Pitching is a fickle beast. It’s a position that can age on you very quickly and one humbling you even after winning a few Cy Young awards and World Series trophies (See: Tim Lincecum). For the better part of a decade the New York Yankees have been operating under the, “Let’s sign free agent pitchers who were developed by other teams” premise. Pitchers such as CC Sabathia, Hiroki Kuroda, and Michael Pineda fall under this category. While, two out of those three players have produced (well) for the Yankees, what’s troubling are the starting pitchers whom the organization has tried to develop. Ivan Nova, Phil Hughes, Joba Chamberlain can be lumped into a group of promising pitchers who haven’t live up to expectations.
So where am I going with this, you ask? Andy Pettitte is probably the last pitcher the Yankees have developed AND used for the majority of his career. If we look at the current rotation – and I’m guessing it’ll look like something like: Sabathia, Kuroda, Pettitte, Hughes and Nova rounding out the top five. David Phelps and, later hopefully, Michael Pineda will make appearances throughout the season filling in for injuries and such. Overall, the top two guys in the Yankees rotation come from outside the organization, while the next three were developed from within.
With all due respect to Andy Pettitte, he’s not an ace, and never was an ace. He’s been a solid #2-#3 guy throughout his career. Granted, he’s pitched like an ace at times, but he’s never been counted on to carry that load for the Yankees or as a Houston Astro. It’s been a very long time since the Yankees have developed a pitcher who turned out either as an ace or a solid #2 pitcher. Now, it’s not easy to draft and then cultivate that talent, especially since the Yankees are regularly drafting players later in rounds, but they haven’t seem to hit on any of them lately.
Taking a quick look at their pitching prospects and you’ll quickly come to the realization that there’s no one in the minors who has the look or feel of an ace. Manny Banuelos, in his four seasons within the Yankees organization, he’s only pitched more than 100 innings twice. (2009 and 2011). He’s battled injuries throughout his short career, and is lost for the 2013 season due to Tommy John surgery. That said, he’s pitched in only 153.2 innings the last two years. He’ll turn 22 before next season and won’t pitch in a meaningful game until he’s 23. That development time is crucial for a young pitcher and Banuelos is getting closer to bust territory. There I said it, I know he’s still young and has time to flourish, but it’ll be quite awhile before the Yankees see any return of investment from Banuelos because he’ll still need to work through at least two years of inning limits to work his arm into major league shape.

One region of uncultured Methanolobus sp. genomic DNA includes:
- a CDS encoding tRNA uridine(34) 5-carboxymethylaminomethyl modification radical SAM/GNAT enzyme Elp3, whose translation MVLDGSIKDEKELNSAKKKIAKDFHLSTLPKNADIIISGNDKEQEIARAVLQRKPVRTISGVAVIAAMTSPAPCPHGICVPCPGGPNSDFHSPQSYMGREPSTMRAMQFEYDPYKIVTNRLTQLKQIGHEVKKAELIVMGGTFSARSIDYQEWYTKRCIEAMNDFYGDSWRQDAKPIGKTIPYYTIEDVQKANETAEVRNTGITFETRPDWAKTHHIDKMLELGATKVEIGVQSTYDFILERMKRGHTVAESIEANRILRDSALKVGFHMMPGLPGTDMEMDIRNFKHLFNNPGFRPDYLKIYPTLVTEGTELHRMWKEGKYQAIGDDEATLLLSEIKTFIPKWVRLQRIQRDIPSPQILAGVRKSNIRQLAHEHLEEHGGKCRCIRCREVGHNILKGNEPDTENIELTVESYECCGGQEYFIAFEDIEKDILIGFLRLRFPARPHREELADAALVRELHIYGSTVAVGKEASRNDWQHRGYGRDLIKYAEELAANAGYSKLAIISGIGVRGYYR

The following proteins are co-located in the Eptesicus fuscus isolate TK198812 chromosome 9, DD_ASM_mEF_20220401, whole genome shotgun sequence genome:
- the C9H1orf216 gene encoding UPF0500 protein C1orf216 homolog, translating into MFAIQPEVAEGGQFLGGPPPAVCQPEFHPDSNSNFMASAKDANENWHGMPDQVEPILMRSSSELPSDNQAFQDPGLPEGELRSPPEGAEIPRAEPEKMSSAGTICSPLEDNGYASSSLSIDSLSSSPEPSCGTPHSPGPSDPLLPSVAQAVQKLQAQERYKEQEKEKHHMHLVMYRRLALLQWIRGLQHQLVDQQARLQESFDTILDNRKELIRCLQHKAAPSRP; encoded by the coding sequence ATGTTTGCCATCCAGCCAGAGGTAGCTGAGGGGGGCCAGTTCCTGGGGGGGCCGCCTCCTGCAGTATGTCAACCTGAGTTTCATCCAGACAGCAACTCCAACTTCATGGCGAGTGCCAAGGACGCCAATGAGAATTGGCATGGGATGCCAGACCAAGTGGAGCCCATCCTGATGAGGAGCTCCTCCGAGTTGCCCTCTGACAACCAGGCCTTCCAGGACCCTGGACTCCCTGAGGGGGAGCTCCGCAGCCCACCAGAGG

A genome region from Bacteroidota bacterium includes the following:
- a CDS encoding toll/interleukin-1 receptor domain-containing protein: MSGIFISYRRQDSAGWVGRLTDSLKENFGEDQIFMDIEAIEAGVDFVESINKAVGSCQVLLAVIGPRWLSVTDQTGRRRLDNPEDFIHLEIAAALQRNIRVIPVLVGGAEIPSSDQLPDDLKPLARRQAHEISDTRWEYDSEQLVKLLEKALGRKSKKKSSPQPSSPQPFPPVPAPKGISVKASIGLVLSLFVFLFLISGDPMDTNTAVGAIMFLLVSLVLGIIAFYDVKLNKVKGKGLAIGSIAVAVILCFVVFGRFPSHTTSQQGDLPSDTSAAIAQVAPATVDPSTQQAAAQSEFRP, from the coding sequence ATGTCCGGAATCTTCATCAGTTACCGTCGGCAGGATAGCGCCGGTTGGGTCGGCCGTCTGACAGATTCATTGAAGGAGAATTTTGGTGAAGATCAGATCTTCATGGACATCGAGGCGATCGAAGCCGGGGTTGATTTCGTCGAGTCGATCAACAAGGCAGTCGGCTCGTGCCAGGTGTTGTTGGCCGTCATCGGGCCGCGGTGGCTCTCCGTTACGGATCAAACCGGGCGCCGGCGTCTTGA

Then we come to Dellin Betances. He was once the next pitcher to break the Yankees staff (third-best prospect in the Yankees system in 2012, according to Baseball America), but he has since fallen, and it hasn’t been particularly pretty either. As a person, I feel bad for the guy, but as a fan I just shake my head. He’s been with the Yankees since 2006 and quickly rose through the ranks. He’s always had control problems, but he could strike guys out at a great clip (10.53 K/9 and 27.3 percent K-rate in 2008 in A-ball). In 2011 something changed and he became something resembling a pitcher. His walk rate skyrocketed and landed at 8.32 (!!!) in 74 innings in Triple-A. He was demoted to Double-A after a short stint in rookie ball, and he still struggled mightily. His ERA hovered around 6.00 and he just looked completely out of whack. Many blame his mechanics as a source of his troubles. Here’s hoping that he’ll find his way back.
There are some positives in the system, though. For instance, Brett Marshall pitched well at Trenton this past season. Although he doesn’t strike many guys out (6.82 K/9), he’ll keep the ball in the ballpark (0.85 HR/9) and keep walks down (3.01 BB/9). Another pitcher garnering some attention is Nik Turley, who in 112 innings pitched to a 2.89 ERA (3.36 FIP) with the Charleston Riverdogs (A+). What’s more is he’s a big lefty (6-6, 230), but his fastball only reaches the upper 80′s, low 90′s thus far. He’s 22-years-old and quickly making his way through the system so he’ll most likely be up in the Bronx by 2014-2015.
Meanwhile, Bryan Mitchell (A), Adam Warren (AAA), and Zach Nuding (A), along with Turley and Marshall are the next batch of pitchers the Yankees are counting on. If this new “low” austerity budget is going to work, the Yankees will need to put more time into developing and cultivating younger talent as a means of keeping costs down while still getting the production they need to remain a perennial contender. The problem for the Yankees is that most of their young talent, pitching and positional players, are in the lower-tiers of the organization. They will need some of these players to pan out and thus far, the Yankees track record isn’t very good.